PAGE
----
[00:03:30] Chris: Right. Or just Dear Jeff, we’ve been sellers for a long time. We’ve been treated poorly. I understand the desire to put that content in there. I understand at some times, you know, the value of including that, but that’s not enough. And I think what scares me most about some of the escalation sellers write for themselves or sellers who hire somebody else out to write it for them, or that they have VA’s do it or their own internal staff, whatever there’s tons of stuff missing from these things. So, don’t expect to be taken seriously at higher levels of the company, if you have decided to target those people with unserious, incomplete appeal content, that’s what we don’t understand. I understand the emotional need to be taken seriously. And you want to be heard. All of us want to be heard, especially at moments of financial duress and business stress.

This is not the way to go about it. If you are escalating to different VPs, if you’re sending it will stay with Dave Clark since sending it to somebody like him who reports directly to the CEO, I would want to make sure as a business owner, as a brand owner, that it is exactly what he expects to read or his staff expects to read.

And you are a hundred percent sure that you haven’t left anything out and you’re a hundred percent sure you haven’t put anything in that shouldn’t be in it.

[00:04:47] Leah: Well, and the focus needs to be amazon’s processes aren’t working and it’s negative for Amazon and it’s negative for Amazon’s customers. The focus can’t be, I am not happy with the situation. The focus needs to be on I have done exactly what I’ve been told to do by Amazon. And the process is not working and it needs to be fixed. And that, that can be a number of things. It could be things not being done within the KPIs. It can be things not being reviewed properly. It can be things just not being actioned, but there needs to be– your reason isn’t just, I’m unhappy. I want this change. The reason needs to be you’re in charge of these processes and these processes are not working and that’s bad for sellers and it’s bad for consumers because it means that bad actors are able to get along fairly easily. And people who are following the processes, the way that they’re supposed to be followed are being harmed. And that’s ultimately harmful for Amazon’s customers.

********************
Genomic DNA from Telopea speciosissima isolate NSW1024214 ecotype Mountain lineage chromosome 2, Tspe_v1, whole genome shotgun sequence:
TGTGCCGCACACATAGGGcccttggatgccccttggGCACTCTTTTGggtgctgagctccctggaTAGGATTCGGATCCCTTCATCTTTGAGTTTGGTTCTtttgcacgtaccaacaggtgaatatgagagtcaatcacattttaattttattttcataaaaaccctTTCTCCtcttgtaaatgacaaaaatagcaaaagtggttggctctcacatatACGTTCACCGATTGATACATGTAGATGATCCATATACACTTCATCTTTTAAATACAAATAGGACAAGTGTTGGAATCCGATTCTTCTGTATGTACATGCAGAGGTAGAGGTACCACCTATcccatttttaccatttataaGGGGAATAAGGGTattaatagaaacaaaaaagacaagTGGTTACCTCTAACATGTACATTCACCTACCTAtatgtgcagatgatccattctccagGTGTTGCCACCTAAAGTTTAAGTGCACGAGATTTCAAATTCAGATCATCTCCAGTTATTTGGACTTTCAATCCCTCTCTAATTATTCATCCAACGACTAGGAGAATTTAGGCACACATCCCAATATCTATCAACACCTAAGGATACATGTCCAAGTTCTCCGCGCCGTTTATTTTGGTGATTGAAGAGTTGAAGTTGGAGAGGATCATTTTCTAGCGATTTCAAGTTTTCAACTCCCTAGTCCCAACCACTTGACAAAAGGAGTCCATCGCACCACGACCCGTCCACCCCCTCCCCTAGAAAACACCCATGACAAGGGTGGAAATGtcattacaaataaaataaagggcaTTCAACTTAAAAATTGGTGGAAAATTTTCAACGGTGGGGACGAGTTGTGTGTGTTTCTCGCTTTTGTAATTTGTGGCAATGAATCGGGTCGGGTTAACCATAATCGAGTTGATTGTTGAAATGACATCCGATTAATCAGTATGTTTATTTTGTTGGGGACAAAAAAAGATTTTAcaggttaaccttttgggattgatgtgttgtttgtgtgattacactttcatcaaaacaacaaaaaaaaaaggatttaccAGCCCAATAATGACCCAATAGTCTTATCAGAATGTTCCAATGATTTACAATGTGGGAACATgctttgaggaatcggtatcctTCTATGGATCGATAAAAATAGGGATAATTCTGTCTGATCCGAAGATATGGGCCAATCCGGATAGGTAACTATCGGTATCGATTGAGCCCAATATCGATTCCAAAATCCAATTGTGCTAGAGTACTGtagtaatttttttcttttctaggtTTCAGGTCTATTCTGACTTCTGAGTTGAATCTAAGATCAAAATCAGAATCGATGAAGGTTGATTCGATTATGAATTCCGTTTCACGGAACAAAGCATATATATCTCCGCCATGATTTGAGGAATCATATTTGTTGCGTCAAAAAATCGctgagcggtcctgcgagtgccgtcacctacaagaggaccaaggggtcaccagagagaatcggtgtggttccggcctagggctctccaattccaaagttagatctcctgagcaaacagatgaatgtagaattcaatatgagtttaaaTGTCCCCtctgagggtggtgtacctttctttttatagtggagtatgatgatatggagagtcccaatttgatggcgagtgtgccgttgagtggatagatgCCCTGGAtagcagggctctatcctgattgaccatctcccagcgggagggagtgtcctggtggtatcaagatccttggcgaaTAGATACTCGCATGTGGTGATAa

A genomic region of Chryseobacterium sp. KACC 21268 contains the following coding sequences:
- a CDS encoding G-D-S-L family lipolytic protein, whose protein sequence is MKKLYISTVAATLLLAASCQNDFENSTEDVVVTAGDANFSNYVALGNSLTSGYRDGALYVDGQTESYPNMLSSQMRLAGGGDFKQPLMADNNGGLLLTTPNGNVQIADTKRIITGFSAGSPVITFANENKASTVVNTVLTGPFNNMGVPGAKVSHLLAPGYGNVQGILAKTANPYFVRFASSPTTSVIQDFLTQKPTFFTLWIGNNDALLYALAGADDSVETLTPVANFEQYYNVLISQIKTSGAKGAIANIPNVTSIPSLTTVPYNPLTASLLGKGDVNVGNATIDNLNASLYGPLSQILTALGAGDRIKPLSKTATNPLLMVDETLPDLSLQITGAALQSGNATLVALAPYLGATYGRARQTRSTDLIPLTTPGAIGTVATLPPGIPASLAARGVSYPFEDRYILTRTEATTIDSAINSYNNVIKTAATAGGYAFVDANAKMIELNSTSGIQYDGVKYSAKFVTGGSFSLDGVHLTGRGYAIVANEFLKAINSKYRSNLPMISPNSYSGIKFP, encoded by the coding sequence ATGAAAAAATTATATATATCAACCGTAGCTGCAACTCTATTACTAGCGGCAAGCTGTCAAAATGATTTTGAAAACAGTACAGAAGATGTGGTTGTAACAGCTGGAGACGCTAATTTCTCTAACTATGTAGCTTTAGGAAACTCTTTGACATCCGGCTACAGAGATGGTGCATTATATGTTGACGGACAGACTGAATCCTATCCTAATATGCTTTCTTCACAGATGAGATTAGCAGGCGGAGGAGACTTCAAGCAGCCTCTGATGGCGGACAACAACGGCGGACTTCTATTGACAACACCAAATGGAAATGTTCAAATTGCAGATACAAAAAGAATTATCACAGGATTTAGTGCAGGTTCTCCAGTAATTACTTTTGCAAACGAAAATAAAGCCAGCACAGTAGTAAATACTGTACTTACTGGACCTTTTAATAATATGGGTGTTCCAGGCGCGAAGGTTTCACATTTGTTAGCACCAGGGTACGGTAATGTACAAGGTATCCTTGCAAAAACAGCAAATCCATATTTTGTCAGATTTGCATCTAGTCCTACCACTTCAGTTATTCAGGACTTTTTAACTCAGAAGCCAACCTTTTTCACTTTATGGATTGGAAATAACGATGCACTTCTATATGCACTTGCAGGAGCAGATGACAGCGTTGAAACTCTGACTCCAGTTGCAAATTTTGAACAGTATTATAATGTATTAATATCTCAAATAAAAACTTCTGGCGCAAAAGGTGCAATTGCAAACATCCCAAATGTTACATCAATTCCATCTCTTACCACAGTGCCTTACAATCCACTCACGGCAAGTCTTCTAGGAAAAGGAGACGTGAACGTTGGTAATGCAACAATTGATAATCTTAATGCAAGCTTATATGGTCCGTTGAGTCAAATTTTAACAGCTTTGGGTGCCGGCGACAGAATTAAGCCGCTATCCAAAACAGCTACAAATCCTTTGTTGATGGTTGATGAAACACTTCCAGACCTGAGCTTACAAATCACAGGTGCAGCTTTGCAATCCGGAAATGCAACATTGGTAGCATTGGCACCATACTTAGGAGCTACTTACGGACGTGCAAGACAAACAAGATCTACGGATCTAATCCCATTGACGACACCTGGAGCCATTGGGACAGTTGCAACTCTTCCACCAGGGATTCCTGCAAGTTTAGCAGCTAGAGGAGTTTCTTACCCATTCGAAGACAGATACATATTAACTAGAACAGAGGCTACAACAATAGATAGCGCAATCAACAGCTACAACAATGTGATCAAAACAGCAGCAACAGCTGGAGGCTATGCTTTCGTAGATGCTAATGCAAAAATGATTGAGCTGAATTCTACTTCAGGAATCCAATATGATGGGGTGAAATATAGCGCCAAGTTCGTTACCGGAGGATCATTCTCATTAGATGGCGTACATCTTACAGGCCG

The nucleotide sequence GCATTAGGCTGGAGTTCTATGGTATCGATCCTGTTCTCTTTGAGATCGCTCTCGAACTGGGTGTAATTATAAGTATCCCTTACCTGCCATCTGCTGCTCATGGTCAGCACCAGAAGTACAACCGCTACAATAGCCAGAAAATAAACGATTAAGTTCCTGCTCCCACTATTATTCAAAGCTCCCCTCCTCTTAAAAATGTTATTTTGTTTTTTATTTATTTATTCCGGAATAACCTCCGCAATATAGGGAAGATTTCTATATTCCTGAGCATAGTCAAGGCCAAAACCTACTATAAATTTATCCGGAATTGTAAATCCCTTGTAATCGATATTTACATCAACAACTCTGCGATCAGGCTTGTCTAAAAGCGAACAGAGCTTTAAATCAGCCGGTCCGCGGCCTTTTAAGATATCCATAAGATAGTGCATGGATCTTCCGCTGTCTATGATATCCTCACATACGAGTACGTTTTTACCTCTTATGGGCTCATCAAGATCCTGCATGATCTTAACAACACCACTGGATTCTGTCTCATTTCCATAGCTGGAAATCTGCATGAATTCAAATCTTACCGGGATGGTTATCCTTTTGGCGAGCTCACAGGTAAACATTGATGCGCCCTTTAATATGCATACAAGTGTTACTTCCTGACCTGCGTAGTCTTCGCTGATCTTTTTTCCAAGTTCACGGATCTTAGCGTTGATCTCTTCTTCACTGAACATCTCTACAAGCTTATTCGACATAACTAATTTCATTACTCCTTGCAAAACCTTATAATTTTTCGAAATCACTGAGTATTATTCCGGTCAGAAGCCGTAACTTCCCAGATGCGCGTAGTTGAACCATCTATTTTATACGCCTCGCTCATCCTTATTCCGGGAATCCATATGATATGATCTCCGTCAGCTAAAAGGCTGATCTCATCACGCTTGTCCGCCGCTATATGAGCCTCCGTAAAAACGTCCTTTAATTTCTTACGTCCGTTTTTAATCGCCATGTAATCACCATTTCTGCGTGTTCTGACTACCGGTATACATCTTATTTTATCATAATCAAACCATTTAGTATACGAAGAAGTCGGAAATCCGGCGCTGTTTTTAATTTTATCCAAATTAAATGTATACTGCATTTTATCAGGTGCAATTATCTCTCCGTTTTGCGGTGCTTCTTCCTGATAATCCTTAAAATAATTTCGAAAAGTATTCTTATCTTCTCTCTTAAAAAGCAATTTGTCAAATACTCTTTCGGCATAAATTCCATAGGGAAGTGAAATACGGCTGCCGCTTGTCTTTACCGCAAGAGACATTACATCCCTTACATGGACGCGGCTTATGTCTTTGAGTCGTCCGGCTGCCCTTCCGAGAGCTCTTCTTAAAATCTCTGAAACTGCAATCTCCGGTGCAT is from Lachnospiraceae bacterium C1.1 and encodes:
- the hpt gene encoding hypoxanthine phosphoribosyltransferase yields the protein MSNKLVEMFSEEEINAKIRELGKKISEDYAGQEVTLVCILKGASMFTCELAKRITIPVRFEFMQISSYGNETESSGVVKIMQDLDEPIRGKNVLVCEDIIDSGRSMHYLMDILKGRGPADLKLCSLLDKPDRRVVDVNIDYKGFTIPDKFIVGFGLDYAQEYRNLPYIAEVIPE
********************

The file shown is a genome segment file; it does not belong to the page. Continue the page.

[00:05:41] Chris: And focus instead on who reports to Dave Clark, that you’ve already been to and they haven’t taken action. They haven’t reviewed it. You’ve heard silence. You’ve seen generic copy and paste messages. That’s meaningful that their direct reports aren’t auditing their own teams, senior VPs aren’t managing VPs properly. SOP’s aren’t being used or they’re being disregarded, skipping steps. Right? No measures being taken to correct. A failed process. There’s lots of hype around process. They’re a process obsessed. They’re a data centric process, obsessed company. We never see that in marketplace management. We don’t see it in seller performance.

[00:06:20] Leah: Well, I can see, I can see that the processes are there. The processes just aren’t great or adhered to.

[00:06:26] Chris: Or the SOP is probably need some improving to not just how are they being implemented in team-wide training, I think it’s both. But complaining about "I’ve opened so many cases to seller support and that never worked, or I emailed self-performance. They never got back to me." Whining about those teams. I understand the whining. I’m not saying you shouldn’t be frustrated because those teams aren’t competent or professional grade teams, but having the basis of your escalation being the whining to an executive at Amazon that already knows that seller performance is hopelessly broken. That already knows that seller support is borderline useless. Those executives know that just as much as you do. So you’re telling them something in a complaining fashion that they already know instead of the content you need in the escalation.

How long has it been? Two weeks, three weeks. How much revenue is it cost you? How many of their direct reports have you written to in the past? And by the way, when you’re emailing or contacting these direct reports, whether again, it’s through Twitter, email, other channels, your account manager, who knows, customize the escalations, because if you send it to a VP and they look in your account annotations, and they see that you sent the exact same complaint or appeal to one of their colleagues, what does that tell them? I don’t have to waste time on this. I don’t have to waste time on you. I don’t have to read this.